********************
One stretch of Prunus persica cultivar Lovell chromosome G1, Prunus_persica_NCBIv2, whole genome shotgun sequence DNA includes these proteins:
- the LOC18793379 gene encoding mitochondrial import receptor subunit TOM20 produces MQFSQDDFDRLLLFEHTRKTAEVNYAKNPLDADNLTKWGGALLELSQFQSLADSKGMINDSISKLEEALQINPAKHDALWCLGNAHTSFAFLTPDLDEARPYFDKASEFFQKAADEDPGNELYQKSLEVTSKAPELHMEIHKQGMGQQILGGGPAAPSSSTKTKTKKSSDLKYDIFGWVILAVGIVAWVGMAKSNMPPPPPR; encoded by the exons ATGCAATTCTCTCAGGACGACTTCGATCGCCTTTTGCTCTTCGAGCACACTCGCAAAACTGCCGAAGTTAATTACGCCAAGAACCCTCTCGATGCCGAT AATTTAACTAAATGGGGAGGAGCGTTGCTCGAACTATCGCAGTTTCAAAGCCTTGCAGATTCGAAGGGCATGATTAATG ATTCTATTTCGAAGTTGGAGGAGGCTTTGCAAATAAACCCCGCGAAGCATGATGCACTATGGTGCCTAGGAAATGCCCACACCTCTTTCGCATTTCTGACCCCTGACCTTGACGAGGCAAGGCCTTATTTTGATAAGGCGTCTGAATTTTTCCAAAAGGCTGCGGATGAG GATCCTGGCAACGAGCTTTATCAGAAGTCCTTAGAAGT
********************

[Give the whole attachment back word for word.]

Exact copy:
One stretch of Prunus persica cultivar Lovell chromosome G1, Prunus_persica_NCBIv2, whole genome shotgun sequence DNA includes these proteins:
- the LOC18793379 gene encoding mitochondrial import receptor subunit TOM20 produces MQFSQDDFDRLLLFEHTRKTAEVNYAKNPLDADNLTKWGGALLELSQFQSLADSKGMINDSISKLEEALQINPAKHDALWCLGNAHTSFAFLTPDLDEARPYFDKASEFFQKAADEDPGNELYQKSLEVTSKAPELHMEIHKQGMGQQILGGGPAAPSSSTKTKTKKSSDLKYDIFGWVILAVGIVAWVGMAKSNMPPPPPR; encoded by the exons ATGCAATTCTCTCAGGACGACTTCGATCGCCTTTTGCTCTTCGAGCACACTCGCAAAACTGCCGAAGTTAATTACGCCAAGAACCCTCTCGATGCCGAT AATTTAACTAAATGGGGAGGAGCGTTGCTCGAACTATCGCAGTTTCAAAGCCTTGCAGATTCGAAGGGCATGATTAATG ATTCTATTTCGAAGTTGGAGGAGGCTTTGCAAATAAACCCCGCGAAGCATGATGCACTATGGTGCCTAGGAAATGCCCACACCTCTTTCGCATTTCTGACCCCTGACCTTGACGAGGCAAGGCCTTATTTTGATAAGGCGTCTGAATTTTTCCAAAAGGCTGCGGATGAG GATCCTGGCAACGAGCTTTATCAGAAGTCCTTAGAAGT